Phaistos Disc

Our replica of the Phaistos Disc is part of our classics centre collection.

The Phaistos Disc consists of fired clay and is about 15 centimeters in diameter. It was found on 3 July, 1908 during excavation of the Minoan palace of Phaistos, near the south coast of Crete. The disc is one of the most famous Bronze Age finds and one of the great mysteries of Mediterranean archaeology. It contains over 240 spirally arranged human, animal and plant motifs that were printed with individual stamps. Its sophisticated manufacturing technology with movable type is in direct contrast to the uniqueness of the find. The use of reusable stamps only makes sense if used several times or even frequently. Practically everything that concerns the disc is controversial; this even includes the orientation of the writing and the language used.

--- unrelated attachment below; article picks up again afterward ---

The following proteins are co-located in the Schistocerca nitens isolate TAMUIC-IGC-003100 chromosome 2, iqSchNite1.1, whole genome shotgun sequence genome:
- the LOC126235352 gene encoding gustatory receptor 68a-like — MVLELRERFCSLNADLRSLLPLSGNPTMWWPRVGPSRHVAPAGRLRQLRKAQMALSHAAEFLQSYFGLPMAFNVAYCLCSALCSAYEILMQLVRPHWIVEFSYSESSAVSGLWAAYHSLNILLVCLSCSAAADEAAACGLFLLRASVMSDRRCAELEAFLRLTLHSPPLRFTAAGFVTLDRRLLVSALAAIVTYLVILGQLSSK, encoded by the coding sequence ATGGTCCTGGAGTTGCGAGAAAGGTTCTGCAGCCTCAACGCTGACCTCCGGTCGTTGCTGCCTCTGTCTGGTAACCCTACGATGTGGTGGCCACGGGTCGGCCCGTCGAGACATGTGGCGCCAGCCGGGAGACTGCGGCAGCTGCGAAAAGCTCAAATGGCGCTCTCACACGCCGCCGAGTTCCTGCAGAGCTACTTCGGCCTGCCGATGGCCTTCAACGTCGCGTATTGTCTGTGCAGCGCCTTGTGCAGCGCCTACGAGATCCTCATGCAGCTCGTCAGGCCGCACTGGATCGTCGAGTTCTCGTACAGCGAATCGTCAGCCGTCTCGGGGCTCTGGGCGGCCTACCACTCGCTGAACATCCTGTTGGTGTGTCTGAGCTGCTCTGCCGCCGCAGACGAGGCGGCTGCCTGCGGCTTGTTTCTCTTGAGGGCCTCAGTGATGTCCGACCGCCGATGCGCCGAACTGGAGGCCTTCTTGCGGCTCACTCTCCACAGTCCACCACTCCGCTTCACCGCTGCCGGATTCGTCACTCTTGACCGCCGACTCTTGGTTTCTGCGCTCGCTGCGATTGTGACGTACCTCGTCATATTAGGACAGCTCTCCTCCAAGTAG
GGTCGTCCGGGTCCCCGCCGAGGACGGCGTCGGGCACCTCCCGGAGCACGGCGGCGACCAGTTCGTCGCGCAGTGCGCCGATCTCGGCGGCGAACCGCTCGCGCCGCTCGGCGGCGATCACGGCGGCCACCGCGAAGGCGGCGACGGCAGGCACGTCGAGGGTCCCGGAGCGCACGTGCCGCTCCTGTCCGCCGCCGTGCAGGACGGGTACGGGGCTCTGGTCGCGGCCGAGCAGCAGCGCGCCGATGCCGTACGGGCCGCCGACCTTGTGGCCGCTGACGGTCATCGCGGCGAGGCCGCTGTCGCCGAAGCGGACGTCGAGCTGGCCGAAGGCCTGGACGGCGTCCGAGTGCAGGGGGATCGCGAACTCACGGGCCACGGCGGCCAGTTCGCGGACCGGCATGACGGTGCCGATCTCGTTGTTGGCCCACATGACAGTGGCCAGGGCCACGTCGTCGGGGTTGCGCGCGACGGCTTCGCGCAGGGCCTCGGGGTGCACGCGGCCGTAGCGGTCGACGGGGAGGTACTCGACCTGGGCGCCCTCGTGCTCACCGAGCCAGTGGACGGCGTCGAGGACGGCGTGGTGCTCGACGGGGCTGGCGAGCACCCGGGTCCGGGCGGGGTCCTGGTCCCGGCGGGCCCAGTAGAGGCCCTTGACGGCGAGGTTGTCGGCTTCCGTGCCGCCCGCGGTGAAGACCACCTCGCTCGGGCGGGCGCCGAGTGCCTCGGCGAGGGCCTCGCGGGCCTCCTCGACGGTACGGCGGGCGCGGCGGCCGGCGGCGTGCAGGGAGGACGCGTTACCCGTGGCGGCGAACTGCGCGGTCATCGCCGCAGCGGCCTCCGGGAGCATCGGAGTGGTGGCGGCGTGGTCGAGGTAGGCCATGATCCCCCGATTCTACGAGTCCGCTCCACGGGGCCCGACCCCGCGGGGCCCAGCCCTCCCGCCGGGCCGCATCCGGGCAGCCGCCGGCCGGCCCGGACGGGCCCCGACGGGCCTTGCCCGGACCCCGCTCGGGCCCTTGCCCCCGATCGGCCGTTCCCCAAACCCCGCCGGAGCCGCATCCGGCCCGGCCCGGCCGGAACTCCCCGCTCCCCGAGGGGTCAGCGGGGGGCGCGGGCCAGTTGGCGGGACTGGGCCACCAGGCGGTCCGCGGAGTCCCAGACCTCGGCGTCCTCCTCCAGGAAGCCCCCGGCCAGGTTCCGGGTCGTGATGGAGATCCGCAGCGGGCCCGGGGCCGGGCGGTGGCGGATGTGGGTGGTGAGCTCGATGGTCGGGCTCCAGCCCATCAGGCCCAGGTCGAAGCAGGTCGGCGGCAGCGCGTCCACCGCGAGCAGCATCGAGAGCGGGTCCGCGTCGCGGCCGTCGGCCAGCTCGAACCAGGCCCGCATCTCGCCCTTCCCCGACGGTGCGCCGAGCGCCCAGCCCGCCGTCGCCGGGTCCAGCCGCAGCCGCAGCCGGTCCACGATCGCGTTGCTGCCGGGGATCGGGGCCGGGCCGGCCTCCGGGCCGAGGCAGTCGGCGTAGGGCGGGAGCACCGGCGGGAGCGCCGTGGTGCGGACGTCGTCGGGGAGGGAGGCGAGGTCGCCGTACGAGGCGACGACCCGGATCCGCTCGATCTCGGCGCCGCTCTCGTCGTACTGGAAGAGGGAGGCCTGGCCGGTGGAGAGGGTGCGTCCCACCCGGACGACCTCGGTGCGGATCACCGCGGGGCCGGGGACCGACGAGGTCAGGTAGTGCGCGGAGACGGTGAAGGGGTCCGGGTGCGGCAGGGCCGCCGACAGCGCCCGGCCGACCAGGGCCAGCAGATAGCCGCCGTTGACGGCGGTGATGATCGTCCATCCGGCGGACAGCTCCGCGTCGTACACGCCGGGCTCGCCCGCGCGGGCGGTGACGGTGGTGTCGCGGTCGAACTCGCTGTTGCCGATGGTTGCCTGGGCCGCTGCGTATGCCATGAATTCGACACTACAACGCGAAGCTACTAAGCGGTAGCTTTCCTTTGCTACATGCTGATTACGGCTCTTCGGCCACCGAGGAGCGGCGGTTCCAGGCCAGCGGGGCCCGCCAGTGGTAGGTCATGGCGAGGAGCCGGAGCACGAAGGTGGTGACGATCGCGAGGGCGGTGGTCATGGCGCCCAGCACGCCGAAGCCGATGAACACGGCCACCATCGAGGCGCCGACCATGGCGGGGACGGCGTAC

The Minoan Civilisation flourished from about 2600 to 1100 BC on the island of Crete and surrounding islands. The civilisation was rediscovered at the beginning of the 20th century through the work of British archaeologist Arthur Evans. It has been described as the earliest of its kind in Europe.

The term "Minoan" refers to the mythical King Minos. Minos was associated in Greek mythology with the labyrinth and the Minotaur, which Evans identified with the site at Knossos (the largest Minoan site). According to Homer, Crete once had 90 cities.